HER BEAUTY AND THE MOONLIGHT OVERTHREW YOU Nicole Nelson dazzles with Leonard Cohen's "Hallelujah."
Leonard Cohen gets preachy and inspirational stories abound on the third night of blind auditions| Published Sep 13, 2012
Don't judge anyone by their looks. That's what The Voice has taught us. But it's okay to judge them by their inspirational stories, right? Because, tonight, there's some major competition between the Nigerian refugee whose father was wrongfully imprisoned, the Nashville family who had to sell their house to live their dreams, and the woman who grew up in a shoe factory.
To be fair, though, how do we know it wasn't the coolest shoe factory ever? Who says shoe factories don't come with built-in hot tubs and endless pairs of limited edition Reeboks?
Anyway, the night begins with Samuel Mouton, who doesn't exactly have a crazy story. Unless you count the fact that this flannel-shirted teenager has somehow become a reggae superstar. Remember how the coaches sent that poor Jamaican woman home on Monday night for singing "No Woman No Cry"? Did I mention that she was from Jamaica? But Samuel manages to fool everyone with his back-to-basics version of "Redemption Song." Adam quickly nabs him, leaving Christina to insist, "I definitely expected some dreads on Samuel, instead of a white kid with a baseball cap on." Really? Because, to me, he sounds exactly like... a white kid with a baseball cap on. Perfectly nice voice, but no real emotional depth. This kid has no business emancipating himself from mental slavery. Bob Marley would know what I mean.
Next up is Chris Trousdale, a former member of Dream Street who wants to relive his boy band dreams by performing The Wanted's "Glad You Came." Let's just say he's a much better dancer than singer. Not one coach's chair turns around for him, but he does manage to score a dance-off with Blake, who might be the first man ever to moonwalk in cowboy boots.And possibly the last.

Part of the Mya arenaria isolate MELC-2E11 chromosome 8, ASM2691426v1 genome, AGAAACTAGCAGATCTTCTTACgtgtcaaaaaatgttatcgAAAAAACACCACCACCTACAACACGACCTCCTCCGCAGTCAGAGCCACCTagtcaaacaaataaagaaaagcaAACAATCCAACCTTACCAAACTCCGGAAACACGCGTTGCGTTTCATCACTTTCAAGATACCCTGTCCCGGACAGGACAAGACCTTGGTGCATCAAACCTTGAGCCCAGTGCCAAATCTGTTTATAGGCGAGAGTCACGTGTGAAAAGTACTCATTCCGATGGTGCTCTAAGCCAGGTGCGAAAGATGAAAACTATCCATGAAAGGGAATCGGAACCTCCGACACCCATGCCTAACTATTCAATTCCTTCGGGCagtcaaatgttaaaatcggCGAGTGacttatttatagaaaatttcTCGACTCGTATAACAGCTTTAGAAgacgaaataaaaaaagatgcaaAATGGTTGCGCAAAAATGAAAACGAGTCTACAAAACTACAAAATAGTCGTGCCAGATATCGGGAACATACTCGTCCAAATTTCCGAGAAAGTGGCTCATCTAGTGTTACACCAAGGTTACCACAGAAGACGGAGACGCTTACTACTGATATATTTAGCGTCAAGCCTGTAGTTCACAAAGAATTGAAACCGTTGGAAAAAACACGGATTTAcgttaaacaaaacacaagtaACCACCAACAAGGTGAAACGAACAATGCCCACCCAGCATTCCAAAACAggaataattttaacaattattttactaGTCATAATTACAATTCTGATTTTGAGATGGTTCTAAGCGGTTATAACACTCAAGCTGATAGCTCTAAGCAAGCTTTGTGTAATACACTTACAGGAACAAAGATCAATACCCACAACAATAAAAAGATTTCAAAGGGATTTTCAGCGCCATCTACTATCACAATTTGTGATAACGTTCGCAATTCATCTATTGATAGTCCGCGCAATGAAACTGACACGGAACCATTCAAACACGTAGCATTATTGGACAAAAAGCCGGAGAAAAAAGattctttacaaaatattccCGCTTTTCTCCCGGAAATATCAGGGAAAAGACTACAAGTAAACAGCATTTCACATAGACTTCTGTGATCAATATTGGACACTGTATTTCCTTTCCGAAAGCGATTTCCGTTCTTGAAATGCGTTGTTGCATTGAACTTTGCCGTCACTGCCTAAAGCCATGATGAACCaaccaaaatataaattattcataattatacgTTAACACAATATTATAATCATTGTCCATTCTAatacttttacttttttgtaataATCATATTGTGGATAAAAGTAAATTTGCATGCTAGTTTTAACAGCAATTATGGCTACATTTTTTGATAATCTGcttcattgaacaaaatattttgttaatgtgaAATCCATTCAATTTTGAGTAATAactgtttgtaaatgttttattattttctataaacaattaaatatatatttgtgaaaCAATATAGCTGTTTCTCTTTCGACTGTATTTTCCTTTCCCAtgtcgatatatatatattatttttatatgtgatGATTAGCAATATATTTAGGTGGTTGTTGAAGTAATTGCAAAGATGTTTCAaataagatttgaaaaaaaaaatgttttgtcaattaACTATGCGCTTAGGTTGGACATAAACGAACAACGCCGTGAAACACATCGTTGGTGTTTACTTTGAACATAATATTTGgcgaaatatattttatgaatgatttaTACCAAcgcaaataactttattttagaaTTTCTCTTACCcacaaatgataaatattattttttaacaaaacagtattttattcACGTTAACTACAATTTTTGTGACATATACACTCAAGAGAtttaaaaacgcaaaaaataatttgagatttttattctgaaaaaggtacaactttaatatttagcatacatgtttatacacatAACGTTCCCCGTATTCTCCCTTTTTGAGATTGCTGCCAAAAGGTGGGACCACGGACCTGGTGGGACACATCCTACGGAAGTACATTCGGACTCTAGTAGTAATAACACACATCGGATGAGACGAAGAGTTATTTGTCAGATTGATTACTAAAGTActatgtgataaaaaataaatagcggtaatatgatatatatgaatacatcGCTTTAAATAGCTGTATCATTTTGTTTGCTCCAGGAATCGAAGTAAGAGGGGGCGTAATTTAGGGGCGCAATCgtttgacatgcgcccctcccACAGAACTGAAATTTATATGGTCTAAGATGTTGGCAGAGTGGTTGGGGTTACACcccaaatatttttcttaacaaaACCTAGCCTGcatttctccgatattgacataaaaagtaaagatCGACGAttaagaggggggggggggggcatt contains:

Once Blake scoots back to his chair, we're introduced to Nelly's Echo, a Nigerian-born singer who lives in Maryland. He was 16 years old when his family was forced to flee his home country, and his father was incarcerated for "something he didn't do." There's a heartwarming moment when Nelly's Echo explains that he sings with his younger brothers to keep their spirits up—cut to the brothers, pumping their fists in the air!—and then he tells Carson that his stage name reflects the interplay, or echo, between the performer and the audience. "Hopefully you'll hear that echo [tonight]," says Carson. And, for some reason, Nelly thinks this is the funniest thing he's ever heard. "Ah ha ha!" he laughs. "HA!" Then Nelly performs Bill Withers' "Ain't No Sunshine," and although his tone is a little too light for the song (the sunshine is GONE, dude!), his cheerful demeanor comes through clearly, and multiple coaches push their buzzers. Nelly picks Christina, who turns around first. "I wanna go to the concert!" exclaims Christina. "Where's the concert, already?" Ah ha ha, Christina. Ha!
NEXT: Mother-daughter bonding over smashing some guy's car